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In drawing attention to the edges of objects or forms and their peripheral spaces, these artists permeate the boundaries between dimensions. In Pent Up House Karen Schifano uses tape to extend the lines of a form directly onto the wall next to the work, creating an ambiguous spatial depth that disorients the viewer. Drawing directly on the wall, Iemke van Dijk achieves the illusion of a floating object that casts a shadowy halo. For the viewer, this work presents perhaps the most dramatic opportunity to perceive something that is not really there. A spectator in motion may find dynamic visual possibilities in two-dimensional works. Walking past van Dijk’s wall drawing, the viewer will witness its metamorphosis from an oval to a circle and back. New patterns emerge on Rob de Oude’s Proximities and Parameters when the painting is viewed obliquely, and this same angled point of view transforms Guido Winkler’s painting from a rectangle to a trapezoid, distorting its interior rhomboid shapes. (The title of the work is an open invitation to active viewing: One of the endless possibilities of seeing a particular rectangle a little different XII.) With many of the two-dimensional works, the viewer’s perception shifts with durational looking. Lines, colors, and forms may appear to flicker and move across the flat surfaces, or seem to advance and recede. Painters Rob de Oude, Gabriele Evertz, Gilbert Hsiao, and Mel Prest explore the optical effects that occur through the interaction of color and line. For Hsiao, the viewer’s active contemplation is crucial; his monumental mural dazzles the eye with its seemingly endless columns. Both de Oude and Prest approach color intuitively and allow elements of spontaneity and chance to enter their work.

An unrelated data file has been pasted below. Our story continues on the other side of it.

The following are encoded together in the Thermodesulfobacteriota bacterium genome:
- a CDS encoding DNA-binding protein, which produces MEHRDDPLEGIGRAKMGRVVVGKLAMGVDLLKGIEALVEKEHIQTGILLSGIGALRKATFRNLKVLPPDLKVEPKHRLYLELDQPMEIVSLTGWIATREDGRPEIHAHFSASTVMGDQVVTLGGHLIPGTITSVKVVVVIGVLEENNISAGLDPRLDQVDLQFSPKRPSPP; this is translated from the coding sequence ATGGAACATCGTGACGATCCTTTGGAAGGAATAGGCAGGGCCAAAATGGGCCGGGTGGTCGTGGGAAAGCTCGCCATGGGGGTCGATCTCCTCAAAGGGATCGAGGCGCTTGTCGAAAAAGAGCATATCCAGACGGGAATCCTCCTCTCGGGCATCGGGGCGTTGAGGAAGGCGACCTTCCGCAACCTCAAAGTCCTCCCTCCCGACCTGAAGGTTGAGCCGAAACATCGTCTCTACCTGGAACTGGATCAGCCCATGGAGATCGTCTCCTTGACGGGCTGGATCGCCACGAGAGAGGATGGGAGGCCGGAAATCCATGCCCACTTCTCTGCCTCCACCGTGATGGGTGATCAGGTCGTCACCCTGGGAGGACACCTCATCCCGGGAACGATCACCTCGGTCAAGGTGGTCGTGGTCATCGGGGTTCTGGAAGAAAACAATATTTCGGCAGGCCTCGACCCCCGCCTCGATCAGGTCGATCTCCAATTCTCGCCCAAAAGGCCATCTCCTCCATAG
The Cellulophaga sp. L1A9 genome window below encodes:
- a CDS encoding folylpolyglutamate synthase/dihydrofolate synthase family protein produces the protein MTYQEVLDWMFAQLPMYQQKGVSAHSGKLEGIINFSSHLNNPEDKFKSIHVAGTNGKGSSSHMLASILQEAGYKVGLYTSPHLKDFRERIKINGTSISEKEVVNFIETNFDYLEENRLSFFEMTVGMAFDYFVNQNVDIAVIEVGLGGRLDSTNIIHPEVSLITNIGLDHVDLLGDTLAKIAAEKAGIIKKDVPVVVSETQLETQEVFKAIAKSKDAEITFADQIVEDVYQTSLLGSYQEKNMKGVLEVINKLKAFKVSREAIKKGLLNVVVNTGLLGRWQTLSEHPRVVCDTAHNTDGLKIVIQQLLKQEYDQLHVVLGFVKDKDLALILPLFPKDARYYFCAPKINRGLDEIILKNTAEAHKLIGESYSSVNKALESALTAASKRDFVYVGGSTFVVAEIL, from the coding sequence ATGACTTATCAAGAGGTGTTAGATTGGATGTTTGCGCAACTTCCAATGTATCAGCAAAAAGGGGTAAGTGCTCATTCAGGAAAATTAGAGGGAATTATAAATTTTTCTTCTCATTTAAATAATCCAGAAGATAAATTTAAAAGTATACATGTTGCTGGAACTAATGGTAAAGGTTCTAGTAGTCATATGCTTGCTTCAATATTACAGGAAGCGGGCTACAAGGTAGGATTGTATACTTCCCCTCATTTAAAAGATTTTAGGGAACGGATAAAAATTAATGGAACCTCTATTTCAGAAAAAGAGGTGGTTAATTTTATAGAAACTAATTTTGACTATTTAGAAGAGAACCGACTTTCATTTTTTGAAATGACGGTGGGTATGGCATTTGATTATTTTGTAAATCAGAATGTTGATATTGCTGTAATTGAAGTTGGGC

above: Guido Winkler, One of the endless possibilities of seeing a particular rectangle a little different XII (multiple views), 2011

Doppler Shift  
Doppler Shift  

Twenty seven artists from the US and Europe use geometry and color to explore the illusion of difference between two- and three-dimensional...